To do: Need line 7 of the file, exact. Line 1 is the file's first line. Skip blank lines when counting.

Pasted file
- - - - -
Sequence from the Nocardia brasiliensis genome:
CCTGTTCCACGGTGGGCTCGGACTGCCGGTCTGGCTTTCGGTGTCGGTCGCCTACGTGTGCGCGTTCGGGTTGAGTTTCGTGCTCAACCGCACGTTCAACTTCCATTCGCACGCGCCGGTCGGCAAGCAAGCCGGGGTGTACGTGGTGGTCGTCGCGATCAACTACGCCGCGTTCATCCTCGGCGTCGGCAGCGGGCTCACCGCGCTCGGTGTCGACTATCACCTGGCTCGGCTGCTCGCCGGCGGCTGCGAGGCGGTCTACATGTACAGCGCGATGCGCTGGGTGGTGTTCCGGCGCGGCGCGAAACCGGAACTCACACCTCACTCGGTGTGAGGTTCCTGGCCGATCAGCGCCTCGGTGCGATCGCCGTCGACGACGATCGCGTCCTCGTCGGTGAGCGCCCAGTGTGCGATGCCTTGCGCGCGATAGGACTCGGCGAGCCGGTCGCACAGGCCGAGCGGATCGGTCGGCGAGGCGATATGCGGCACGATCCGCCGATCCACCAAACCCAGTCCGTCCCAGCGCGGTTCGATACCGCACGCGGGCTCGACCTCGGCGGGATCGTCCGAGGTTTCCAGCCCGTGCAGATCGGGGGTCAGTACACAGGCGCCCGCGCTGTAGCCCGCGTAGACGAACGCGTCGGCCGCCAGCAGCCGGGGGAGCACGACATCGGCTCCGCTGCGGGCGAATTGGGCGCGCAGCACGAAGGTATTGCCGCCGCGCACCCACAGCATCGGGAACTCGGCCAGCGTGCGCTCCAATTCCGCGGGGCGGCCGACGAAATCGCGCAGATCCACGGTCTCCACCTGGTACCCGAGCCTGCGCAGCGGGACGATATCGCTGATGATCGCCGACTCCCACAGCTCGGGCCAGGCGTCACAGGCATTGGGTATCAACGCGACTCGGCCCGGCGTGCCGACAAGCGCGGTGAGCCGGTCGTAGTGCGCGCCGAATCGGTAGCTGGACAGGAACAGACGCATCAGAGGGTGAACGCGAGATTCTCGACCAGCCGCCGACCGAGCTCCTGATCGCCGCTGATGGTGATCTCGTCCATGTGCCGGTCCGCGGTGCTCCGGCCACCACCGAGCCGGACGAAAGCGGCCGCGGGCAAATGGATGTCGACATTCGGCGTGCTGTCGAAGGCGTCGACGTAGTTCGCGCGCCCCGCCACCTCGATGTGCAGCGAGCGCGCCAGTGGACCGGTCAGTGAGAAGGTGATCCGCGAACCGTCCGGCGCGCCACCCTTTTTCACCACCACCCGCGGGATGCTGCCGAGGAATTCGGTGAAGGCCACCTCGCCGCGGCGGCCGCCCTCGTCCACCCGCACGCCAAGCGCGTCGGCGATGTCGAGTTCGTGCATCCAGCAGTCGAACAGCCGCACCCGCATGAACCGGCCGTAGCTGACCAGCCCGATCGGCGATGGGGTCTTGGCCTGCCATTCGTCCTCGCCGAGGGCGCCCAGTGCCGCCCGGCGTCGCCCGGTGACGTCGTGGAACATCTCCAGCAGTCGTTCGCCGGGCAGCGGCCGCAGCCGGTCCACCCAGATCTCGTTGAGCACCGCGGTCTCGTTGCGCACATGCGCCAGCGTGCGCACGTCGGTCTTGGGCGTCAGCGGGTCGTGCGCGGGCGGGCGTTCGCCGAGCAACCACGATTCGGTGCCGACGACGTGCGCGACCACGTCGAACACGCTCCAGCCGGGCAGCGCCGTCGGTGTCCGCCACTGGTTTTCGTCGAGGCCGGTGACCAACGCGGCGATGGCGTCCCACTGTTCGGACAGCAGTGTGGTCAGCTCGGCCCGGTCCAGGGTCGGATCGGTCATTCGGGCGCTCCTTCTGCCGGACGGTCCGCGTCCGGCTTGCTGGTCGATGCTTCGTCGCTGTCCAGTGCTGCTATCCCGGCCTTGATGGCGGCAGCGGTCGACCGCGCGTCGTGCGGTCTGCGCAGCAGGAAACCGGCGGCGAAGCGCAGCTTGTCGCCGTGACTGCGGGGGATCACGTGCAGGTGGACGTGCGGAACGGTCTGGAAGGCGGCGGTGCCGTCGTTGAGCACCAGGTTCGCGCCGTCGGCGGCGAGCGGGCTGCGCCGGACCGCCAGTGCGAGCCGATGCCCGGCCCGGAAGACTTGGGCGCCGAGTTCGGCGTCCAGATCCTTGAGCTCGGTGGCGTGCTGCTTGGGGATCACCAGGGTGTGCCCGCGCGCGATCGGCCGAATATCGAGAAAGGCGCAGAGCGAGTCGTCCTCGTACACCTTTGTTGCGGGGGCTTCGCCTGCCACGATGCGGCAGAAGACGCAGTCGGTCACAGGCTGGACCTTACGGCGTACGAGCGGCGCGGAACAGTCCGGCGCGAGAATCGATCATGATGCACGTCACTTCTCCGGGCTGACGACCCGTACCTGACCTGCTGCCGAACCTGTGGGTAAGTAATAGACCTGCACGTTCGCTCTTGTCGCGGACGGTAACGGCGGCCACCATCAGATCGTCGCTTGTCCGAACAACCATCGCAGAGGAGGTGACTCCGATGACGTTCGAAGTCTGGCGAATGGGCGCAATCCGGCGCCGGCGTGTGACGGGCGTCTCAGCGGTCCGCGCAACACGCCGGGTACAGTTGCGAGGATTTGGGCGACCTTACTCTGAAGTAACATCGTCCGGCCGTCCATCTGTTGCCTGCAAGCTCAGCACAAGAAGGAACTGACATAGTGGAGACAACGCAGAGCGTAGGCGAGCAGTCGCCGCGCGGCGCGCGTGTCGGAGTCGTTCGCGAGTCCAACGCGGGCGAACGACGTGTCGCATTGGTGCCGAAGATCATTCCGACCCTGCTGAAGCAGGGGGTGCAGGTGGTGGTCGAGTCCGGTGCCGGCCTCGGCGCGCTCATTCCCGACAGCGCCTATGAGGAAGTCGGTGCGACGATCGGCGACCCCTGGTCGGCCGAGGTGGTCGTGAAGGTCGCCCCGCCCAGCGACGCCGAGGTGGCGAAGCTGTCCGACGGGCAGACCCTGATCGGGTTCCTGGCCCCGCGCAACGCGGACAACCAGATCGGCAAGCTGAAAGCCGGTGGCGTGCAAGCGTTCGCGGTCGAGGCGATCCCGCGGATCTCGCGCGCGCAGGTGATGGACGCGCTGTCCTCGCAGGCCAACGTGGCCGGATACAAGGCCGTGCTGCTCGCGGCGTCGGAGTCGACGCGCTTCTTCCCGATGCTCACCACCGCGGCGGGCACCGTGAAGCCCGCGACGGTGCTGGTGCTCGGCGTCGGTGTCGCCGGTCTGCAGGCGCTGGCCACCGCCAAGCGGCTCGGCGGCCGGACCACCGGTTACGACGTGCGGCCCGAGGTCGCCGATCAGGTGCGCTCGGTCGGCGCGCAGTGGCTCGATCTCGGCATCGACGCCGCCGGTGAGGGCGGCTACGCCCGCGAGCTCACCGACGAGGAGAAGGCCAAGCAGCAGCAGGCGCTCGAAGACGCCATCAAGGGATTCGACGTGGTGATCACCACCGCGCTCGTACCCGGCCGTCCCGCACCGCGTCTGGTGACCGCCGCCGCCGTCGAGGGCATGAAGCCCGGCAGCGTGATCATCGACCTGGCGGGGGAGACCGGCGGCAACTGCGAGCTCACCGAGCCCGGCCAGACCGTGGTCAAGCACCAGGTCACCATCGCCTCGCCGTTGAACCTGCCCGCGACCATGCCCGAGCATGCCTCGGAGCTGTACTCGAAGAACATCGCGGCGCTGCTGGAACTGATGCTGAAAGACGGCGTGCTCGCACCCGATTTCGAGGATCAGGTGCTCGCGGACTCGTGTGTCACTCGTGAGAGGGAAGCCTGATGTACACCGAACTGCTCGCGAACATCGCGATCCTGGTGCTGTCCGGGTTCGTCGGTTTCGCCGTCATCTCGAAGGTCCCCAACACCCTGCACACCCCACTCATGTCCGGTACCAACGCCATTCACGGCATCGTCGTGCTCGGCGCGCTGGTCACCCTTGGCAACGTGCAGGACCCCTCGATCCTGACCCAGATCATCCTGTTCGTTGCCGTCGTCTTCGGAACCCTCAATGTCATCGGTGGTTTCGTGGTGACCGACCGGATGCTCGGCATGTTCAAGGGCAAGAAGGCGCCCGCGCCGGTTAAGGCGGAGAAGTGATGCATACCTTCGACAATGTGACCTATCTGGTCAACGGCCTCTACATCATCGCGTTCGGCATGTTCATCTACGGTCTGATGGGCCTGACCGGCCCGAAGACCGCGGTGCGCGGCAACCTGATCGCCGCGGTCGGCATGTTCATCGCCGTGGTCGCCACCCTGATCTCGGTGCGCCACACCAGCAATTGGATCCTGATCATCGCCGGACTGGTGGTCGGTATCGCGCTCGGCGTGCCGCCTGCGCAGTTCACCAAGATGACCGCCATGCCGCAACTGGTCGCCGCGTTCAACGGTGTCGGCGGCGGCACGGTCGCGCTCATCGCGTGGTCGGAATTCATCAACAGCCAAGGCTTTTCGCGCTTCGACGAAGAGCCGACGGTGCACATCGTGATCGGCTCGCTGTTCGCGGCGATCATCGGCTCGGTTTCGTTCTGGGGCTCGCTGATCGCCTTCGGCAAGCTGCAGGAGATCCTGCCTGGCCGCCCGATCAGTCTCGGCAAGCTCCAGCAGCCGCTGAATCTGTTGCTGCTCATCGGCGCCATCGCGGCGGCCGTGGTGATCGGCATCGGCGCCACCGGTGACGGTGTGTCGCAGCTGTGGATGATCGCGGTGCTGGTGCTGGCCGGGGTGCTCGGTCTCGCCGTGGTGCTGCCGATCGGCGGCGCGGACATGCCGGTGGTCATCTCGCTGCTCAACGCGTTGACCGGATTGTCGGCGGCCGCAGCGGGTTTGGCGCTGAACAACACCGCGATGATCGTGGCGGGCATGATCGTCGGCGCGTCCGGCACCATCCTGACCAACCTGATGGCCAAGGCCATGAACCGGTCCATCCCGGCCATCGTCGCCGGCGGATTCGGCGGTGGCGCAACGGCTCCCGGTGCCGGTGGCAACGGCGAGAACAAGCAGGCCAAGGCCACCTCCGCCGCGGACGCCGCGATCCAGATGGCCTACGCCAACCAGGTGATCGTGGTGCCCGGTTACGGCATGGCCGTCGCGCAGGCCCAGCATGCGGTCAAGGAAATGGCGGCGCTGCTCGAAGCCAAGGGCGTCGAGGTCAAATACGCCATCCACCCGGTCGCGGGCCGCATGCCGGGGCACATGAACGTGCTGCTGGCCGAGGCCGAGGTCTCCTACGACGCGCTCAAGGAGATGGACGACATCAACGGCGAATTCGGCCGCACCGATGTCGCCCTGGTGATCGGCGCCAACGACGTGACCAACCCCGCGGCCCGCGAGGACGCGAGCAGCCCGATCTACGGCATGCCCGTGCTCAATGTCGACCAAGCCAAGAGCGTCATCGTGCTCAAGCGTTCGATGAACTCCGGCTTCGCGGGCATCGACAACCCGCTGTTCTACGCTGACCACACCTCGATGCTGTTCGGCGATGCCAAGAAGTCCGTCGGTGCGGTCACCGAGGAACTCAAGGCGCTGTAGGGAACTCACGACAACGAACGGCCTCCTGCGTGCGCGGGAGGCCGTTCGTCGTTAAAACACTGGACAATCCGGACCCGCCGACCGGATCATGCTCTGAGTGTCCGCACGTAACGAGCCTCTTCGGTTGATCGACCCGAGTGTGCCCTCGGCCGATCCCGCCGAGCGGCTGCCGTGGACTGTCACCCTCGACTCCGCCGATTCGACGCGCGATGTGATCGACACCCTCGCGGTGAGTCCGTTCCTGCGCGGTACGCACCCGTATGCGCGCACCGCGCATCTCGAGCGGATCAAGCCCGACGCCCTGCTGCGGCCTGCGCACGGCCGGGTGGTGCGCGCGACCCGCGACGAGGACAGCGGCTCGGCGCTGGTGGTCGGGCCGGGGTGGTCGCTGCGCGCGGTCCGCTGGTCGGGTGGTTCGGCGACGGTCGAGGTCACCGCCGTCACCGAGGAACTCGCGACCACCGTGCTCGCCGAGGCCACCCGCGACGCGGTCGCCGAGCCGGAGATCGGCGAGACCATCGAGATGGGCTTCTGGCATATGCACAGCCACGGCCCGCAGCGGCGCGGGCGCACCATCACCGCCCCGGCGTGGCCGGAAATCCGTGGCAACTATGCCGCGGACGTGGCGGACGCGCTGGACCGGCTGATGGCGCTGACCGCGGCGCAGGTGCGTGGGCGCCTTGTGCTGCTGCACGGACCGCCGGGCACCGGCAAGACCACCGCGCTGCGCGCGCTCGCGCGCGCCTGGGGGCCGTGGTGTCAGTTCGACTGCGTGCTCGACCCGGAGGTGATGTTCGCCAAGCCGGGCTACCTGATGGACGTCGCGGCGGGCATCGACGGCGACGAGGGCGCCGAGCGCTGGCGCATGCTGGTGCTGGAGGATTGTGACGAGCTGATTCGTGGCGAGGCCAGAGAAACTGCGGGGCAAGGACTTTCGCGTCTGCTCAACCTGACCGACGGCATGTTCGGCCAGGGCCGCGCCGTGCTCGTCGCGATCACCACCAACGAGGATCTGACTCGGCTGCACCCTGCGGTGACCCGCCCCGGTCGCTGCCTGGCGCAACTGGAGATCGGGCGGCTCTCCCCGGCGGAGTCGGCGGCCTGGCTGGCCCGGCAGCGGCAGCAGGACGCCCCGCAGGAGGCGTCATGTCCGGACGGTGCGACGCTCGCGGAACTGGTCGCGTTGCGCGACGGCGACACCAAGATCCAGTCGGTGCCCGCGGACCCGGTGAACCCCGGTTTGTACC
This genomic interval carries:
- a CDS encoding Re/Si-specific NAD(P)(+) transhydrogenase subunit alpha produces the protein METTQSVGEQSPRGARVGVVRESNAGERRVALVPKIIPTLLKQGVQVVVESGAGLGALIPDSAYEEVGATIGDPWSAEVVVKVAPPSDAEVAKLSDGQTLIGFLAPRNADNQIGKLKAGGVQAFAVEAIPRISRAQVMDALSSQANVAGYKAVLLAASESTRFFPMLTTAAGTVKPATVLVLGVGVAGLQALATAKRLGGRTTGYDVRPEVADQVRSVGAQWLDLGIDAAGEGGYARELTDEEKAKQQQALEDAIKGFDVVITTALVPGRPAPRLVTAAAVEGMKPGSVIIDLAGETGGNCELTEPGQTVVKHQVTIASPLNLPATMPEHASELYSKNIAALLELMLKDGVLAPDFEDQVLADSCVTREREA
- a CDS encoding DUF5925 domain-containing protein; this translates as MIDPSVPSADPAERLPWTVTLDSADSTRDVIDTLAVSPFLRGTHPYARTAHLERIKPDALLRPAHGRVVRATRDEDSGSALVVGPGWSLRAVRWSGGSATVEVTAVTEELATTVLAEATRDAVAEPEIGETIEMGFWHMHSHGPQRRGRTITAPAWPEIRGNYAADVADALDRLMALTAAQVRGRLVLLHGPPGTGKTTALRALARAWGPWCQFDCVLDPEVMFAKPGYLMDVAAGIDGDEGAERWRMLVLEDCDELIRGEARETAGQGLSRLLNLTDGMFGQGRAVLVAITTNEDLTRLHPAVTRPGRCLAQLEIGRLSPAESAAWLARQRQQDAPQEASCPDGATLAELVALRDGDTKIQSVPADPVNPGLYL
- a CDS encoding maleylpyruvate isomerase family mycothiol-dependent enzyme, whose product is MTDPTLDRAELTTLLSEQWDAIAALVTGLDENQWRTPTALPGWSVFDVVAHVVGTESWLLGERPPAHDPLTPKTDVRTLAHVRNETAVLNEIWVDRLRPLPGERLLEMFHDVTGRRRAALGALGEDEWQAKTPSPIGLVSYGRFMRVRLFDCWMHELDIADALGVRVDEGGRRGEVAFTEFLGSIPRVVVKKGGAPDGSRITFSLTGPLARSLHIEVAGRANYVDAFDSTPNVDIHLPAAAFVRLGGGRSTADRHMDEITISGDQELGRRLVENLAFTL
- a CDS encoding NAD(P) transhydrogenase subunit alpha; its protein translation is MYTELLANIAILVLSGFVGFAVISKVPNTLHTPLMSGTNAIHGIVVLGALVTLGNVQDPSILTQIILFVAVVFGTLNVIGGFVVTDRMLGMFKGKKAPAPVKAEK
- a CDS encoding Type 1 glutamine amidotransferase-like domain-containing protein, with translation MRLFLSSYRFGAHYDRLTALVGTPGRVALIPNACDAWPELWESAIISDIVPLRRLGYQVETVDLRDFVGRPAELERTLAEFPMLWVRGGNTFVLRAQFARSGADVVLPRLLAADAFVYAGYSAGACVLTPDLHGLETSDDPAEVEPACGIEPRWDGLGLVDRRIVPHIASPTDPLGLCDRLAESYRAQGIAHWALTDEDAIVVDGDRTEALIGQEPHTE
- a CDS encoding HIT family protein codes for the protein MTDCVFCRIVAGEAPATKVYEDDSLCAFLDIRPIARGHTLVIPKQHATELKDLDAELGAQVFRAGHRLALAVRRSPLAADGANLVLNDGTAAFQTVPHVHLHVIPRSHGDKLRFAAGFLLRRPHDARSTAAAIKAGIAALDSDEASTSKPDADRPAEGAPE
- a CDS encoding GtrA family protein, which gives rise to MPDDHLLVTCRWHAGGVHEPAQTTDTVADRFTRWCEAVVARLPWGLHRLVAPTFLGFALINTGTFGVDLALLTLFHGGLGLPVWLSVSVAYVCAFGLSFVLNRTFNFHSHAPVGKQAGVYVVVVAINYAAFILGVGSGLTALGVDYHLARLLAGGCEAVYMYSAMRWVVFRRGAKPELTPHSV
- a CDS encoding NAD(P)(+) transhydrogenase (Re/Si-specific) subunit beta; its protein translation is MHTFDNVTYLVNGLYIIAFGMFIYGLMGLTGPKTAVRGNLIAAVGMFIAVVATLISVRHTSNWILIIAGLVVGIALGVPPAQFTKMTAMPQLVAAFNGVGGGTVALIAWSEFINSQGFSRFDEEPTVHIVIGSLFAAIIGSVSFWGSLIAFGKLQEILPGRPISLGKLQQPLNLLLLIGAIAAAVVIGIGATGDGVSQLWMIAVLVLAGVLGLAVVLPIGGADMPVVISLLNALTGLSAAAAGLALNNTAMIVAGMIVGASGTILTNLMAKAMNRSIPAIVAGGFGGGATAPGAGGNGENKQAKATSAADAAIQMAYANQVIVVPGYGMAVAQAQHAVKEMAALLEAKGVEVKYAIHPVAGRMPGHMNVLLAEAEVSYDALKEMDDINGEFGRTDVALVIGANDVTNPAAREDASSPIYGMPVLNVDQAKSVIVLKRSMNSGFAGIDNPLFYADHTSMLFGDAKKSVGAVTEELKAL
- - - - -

- a CDS encoding NAD(P) transhydrogenase subunit alpha; its protein translation is MYTELLANIAILVLSGFVGFAVISKVPNTLHTPLMSGTNAIHGIVVLGALVTLGNVQDPSILTQIILFVAVVFGTLNVIGGFVVTDRMLGMFKGKKAPAPVKAEK